Yes, readers grow all over, in rich and poor soil, and some of us long for beautiful language and deep thought in our fiction.

Mark Bertrand also posts on the festival, and Jared Wilson, who is still avoiding regular blogging, comments on it. Mark says, "Most everyone suggested a desire to see both literary fiction and the kind of 'high genre' stuff you see in the general market, where art and genre meld. And everyone -- editors, writers, readers -- wanted to be able to point to more examples of serious fiction with faith elements. But frankly, it doesn't seem to be happening, or rather, everyone is hoping it will without anyone having to do something about it."

Does that define a market for a new small press? If only I had the business sense to pursue it. Not that I would make any money from it, but if it printed several good books, it may be worth taking on the purgatory of debt.
Portrait of a Blog as a Book
Do good blogs make good books? Some publishers think so.
Just about any blog writer -- there are 36 million blogs out there, with 75,000 new online diaries added daily, according to search engine Technorati -- is a candidate. "We believe there's a market [for book-publishing services] for every single blogger out there," says Eileen Gittins, CEO of online publisher "Charles Dickens originally serialized his novels in magazines. We are seeing much the same thing happening today, with blogs."
[by way of Sand Storm]
The Walker Code

The other day I got an e-mail from an extremely distant relative in Norway, who says that he has uncovered the possibility, in his genealogical studies, that his family is descended from the Merovingian kings of France.

I don't believe I belong to that branch of the family. And it's just as well. I don't think I could handle Dan Brown thinking I'm a descendent of Jesus.

Lars Walker
Back to normal, if that means anything

My problem last night was that my computer profile had somehow gotten corrupted. All my computer could do was log me on as a temporary visitor every time I restarted. Then when I rebooted, everything I did was immediately forgotten and I had to repeat it all over again.

So I spent a fair amount of time chatting online with a technical person, and he walked me through the process of creating a new profile and copying all my settings into it. Now I'm pretty much back in business, except that I lost all my old e-mails. And my computer seems to like to display a screen telling me it's going into standby mode, and then lock itself up there like an elderly relative with Alzheimer's in the bathroom.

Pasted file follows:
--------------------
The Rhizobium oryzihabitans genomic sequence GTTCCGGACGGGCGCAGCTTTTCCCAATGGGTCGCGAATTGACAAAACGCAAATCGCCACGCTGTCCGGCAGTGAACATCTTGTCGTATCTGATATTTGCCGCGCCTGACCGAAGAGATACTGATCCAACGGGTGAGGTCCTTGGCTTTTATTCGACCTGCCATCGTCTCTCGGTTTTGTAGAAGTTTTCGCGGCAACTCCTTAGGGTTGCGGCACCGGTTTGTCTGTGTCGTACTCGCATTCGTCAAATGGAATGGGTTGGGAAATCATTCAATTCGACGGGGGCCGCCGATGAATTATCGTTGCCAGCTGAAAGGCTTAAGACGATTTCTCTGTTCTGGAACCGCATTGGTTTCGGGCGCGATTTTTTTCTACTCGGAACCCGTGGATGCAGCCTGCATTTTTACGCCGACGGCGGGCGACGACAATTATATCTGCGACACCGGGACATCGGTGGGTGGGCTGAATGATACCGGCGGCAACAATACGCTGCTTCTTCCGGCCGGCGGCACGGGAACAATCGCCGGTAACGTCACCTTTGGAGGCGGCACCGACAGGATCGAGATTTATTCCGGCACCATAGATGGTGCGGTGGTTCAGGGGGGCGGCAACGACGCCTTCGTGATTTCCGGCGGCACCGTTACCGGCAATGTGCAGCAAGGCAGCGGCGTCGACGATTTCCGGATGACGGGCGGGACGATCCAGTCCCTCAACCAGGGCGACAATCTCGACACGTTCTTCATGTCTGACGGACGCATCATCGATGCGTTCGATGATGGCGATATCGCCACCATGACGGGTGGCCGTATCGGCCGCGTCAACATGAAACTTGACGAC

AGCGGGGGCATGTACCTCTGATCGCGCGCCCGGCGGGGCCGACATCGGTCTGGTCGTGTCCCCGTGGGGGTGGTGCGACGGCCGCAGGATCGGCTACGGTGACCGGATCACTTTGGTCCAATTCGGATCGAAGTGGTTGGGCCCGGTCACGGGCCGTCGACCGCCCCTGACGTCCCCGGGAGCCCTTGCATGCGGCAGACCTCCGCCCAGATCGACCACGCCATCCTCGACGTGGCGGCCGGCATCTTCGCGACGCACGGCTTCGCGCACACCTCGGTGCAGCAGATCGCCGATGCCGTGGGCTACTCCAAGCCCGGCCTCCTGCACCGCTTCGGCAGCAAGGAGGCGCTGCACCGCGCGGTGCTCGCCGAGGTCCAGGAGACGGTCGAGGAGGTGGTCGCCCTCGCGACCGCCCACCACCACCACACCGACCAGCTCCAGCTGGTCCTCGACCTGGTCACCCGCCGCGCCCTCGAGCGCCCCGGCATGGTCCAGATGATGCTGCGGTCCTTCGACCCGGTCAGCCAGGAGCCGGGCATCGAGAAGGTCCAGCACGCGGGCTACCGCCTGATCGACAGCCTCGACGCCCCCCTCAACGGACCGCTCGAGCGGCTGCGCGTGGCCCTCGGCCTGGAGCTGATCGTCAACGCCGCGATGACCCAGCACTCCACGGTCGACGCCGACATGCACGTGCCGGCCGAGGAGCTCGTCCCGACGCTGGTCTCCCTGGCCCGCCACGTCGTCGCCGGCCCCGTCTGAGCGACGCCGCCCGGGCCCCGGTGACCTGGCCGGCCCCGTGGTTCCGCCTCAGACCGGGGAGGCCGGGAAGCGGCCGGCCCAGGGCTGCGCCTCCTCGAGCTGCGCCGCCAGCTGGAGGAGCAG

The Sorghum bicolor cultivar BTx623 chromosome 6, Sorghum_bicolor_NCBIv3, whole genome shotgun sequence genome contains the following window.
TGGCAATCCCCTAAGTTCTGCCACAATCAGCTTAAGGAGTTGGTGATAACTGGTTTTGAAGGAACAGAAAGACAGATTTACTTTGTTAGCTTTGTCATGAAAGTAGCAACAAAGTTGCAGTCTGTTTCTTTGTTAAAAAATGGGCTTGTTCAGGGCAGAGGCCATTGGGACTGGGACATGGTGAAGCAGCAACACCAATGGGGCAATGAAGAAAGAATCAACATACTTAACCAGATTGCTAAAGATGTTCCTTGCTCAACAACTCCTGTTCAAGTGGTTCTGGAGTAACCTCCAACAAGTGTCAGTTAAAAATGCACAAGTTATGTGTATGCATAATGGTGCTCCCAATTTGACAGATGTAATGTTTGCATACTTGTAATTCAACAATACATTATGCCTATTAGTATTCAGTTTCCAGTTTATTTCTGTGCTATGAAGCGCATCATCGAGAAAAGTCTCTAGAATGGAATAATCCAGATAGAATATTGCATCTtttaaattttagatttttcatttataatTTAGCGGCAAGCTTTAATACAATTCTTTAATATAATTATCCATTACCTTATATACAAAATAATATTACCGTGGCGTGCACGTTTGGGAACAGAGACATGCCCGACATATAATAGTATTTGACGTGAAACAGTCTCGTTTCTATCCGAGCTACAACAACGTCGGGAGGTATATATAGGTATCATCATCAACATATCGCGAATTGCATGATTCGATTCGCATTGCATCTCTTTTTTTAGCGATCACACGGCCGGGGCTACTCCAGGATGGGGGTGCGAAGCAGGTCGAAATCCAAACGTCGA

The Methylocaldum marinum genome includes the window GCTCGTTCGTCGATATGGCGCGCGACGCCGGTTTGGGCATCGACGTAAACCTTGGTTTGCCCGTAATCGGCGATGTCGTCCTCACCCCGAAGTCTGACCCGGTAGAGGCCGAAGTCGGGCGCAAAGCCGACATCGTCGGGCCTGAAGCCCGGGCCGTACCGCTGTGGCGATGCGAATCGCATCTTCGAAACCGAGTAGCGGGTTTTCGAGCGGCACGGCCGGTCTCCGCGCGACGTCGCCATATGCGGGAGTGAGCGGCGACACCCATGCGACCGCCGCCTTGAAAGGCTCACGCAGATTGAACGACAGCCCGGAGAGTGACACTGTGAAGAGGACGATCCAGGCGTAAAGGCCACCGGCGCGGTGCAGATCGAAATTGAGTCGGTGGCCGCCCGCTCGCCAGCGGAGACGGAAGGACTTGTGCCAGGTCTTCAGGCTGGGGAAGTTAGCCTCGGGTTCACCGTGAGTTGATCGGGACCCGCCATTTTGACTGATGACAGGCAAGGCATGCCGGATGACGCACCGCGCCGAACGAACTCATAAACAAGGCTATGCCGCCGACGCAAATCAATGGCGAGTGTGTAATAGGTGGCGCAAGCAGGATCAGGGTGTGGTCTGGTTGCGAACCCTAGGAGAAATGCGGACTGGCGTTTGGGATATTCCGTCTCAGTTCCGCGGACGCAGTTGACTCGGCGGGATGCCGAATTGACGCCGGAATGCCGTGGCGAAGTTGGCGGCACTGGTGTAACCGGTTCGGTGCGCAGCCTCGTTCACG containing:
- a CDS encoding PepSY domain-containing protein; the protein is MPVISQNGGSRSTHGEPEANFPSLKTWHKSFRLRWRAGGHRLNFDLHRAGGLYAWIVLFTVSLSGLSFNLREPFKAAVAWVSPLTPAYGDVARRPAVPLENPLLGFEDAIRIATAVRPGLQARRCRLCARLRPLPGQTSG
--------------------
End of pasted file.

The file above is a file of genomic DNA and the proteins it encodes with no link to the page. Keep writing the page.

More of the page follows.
That's my report. I can't think of anything else to say, except that the whole experience fills me with a sense of waking dread and looming mortality.

Lars Walker
Tuesday, April 25, 2006
Nothing much today

Had computer trouble today. Partly solved now.

Dennis at the Recliner Commentaries is still ripping a hole in the "Gospel" of Judas. Definitely worth checking out.

Lars Walker
Book Banning
Gideon Strauss asks, "If you could ban the books of one author because of their pernicious influence on the young, whose books would you ban?"

He also recommends some fundamental reading for the summer.
Prince Caspian May Be Delayed
According to Scott Weinberg on, the next Narnia movie is a bit difficult to pull together. He quotes producer Mark Johnson saying the adaptation "is proving tougher than 'Wardrobe.'"

I almost blogged on this a few months ago. The first half of Prince Caspian is told in retrospect. The four Pevensie children appear in Narnia at the beginning of the book and hear about the current battle and backstory from a dwarf. If you take out the retrospect and begin the movie with the backstory, then you have main characters, with whom the audience is most familiar, arriving in the middle of the movie. In addition to that, Lewis has the four children appear in the wild and take a long time walking to the battleground, and though interesting things occur, it isn't the way movies generally run.

So what can a screenwriter do? Ideas I have are to tell the children's story and Caspian's story from the beginning, starting with Caspian. Give him enough time, perhaps twenty minutes, to establish the Narnian context, the Telmarine conflict, and the danger Caspian faces. Then show the children drawn to Narnia, wondering where they are and why they were called. Switch back to Caspian for a while, and then back to the children until you bring the two together. You could drop Susan's horn or show it used and try to demonstrate in a few seconds that it was the reason the children returned to Narnia. Another possibility is to have Susan's horn blown early in Caspian's story so that the children can begin their part eariler.

But these may not be the reason for the movie's delay. Working out the visuals for giants, talking mice, centaurs, and werewolves may take more time to work out than the problems I addressed.